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Branch with peaches

Peach maintenance: ‘Tis the season

Not only is late November and early December holiday season and preparation for most of us, it is also peach tree maintenance time.  If you are a northern visitor, peach trees in Florida are like apple trees to the northern states.  Specific peach tree maintenance cycles keep our low-chill peach trees strong and productive.

To increase carbohydrate storage in a tree, we want as many solar receptors, “leaves,” as possible.  However, to decrease the number of chilling hours a peach tree needs, we remove the leaves.  In southwest Florida we do not tend to get a timely frost to defoliate our peach trees. So, we artificially defoliate.

Vital defoliation timing
Low chill peaches on a branch

Florida peaches

Peach defoliation is performed in the two-week period of the last week of November and the first week of December.  Defoliation prepares the trees for the colder temperatures and future bud set.  Fortunately, Florida peach trees do not require as many chilling units as our northern trees.  Defoliation helps reduce the number of chilling hours needed for our peaches.

Zinc sulfate defoliates

Commonly, peach growers will apply zinc sulfate at a rate of 4 to 15 percent to defoliate the trees. This translates to 4 to 15 pounds of zinc sulfate per 100 gallons of water.  However, read the product label for more detail on application.  Here is link with more details on the defoliation process. Defoliation details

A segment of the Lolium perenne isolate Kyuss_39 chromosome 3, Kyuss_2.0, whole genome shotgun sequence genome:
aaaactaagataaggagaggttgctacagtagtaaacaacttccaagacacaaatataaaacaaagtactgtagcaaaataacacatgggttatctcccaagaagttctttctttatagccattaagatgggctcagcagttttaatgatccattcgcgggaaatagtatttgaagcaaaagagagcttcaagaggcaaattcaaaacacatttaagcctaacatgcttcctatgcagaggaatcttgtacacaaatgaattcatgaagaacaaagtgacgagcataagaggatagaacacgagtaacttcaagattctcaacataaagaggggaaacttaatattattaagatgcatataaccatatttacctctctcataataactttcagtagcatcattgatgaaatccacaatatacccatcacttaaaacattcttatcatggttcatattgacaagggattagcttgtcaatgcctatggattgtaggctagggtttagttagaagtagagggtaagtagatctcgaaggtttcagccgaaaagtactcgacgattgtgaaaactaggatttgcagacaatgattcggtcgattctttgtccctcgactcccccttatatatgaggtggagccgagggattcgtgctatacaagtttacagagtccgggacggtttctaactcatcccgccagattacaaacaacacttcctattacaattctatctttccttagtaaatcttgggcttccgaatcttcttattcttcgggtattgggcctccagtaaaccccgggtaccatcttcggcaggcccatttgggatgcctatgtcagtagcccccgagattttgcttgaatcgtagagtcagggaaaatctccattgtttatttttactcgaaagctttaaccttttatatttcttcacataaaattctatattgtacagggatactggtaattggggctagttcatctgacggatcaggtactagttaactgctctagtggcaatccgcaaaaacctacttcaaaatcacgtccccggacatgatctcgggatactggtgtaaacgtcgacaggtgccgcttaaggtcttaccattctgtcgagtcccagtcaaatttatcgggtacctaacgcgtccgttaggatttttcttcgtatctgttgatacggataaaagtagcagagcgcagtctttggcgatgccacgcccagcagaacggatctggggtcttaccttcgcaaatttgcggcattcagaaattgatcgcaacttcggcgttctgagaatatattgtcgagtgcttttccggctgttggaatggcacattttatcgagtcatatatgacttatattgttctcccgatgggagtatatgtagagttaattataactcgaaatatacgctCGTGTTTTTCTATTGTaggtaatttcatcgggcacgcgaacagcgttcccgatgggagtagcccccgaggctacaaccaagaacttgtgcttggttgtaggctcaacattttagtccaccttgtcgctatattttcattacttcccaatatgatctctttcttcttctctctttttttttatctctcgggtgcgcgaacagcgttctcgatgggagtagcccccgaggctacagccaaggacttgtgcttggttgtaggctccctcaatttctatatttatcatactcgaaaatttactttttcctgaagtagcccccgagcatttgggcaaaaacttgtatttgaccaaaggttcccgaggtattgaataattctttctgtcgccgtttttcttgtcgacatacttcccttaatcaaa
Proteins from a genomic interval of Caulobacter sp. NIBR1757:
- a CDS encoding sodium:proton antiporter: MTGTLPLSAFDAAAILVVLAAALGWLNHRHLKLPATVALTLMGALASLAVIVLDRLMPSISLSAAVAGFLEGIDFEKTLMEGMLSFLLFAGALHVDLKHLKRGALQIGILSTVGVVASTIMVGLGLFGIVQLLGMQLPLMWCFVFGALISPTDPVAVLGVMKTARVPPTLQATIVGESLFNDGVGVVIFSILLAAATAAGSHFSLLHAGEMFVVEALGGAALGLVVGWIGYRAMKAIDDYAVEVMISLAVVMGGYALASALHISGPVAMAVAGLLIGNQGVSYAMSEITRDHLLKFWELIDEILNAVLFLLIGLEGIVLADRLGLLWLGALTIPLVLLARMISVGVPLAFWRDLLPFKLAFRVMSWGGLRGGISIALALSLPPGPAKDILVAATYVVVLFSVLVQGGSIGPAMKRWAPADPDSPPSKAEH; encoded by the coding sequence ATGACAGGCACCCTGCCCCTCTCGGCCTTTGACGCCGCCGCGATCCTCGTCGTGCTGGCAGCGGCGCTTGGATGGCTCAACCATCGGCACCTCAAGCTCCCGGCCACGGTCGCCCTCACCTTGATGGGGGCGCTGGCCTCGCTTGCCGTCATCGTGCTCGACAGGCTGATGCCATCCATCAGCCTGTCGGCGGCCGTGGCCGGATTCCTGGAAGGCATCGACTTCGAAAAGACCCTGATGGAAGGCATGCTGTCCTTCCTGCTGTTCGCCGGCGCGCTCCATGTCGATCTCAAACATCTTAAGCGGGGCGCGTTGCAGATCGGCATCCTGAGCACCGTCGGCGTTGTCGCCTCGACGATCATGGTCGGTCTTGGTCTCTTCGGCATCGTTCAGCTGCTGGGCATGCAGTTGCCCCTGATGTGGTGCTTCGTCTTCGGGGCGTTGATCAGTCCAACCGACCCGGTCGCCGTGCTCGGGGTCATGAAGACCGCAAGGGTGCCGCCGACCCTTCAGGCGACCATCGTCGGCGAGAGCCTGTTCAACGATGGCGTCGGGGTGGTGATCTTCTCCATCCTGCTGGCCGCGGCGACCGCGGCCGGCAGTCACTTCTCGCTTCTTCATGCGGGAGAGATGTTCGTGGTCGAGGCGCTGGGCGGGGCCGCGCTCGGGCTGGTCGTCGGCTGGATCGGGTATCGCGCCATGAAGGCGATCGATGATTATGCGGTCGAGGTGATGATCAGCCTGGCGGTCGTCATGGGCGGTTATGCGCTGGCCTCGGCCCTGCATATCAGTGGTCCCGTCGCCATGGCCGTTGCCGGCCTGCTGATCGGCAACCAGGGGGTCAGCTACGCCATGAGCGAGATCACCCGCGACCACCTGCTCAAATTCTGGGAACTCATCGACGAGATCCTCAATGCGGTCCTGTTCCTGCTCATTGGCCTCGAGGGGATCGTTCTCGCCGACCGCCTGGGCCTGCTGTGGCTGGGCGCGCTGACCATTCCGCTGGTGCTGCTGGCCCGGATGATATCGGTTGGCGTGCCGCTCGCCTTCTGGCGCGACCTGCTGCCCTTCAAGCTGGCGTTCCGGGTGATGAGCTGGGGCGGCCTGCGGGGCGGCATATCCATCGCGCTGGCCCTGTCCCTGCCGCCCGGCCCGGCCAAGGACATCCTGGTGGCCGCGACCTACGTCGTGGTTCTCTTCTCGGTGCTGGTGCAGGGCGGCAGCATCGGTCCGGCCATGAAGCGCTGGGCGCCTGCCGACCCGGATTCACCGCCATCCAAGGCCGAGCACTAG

Air-blast sprayers work well for application on a large-scale orchards but homeowners should consider hand picking the leaves.

More Zinc benefits

Research also indicates that defoliation can manipulate the bloom period.  In our area of southwest Florida, that can be as early as mid-January.

By utilizing zinc sulfate to defoliate the peach trees, we are also supplementing the trees with the micro-nutrient of zinc.  Florida’s soils, or better defined as, sandy soils have low to no zinc levels. Zinc is an important micro-nutrient that develops strong leaves (solar receptors!), large fruit, and firm skin.

Whether you are considering peach trees as your future alternative fruit tree or as a backyard fruit trees (as a homeowner), you may want to consider following our Dr. Ali Sarkhosh educational social media on stone fruits. Search Facebook for “Stone Fruit at the University of Florida” or @stonefruitUFIFAS. Dr. Sarkhosh provides information on peach field days and additional articles on growing peach. Stone Fruit @ UF

More resources

Links to additional information on peach tree cultivars: Peach varieties

Information on growing alternative fruit crops and concerns with each crop: Alternative fruit crops

Just starting out as a small farm operation and you need resources, start with UF Small Farms Network webpage. Small Farm Enterprises

If you need assistance growing fruit or vegetable crops commercially in Manatee County, contact Lisa Hickey at (941) 722-4524 extension 1817 or Lisa.Hickey@ufl.edu.  or visit: https://sfyl.ifas.ufl.edu/manatee/agriculture/vegetable–row-crops/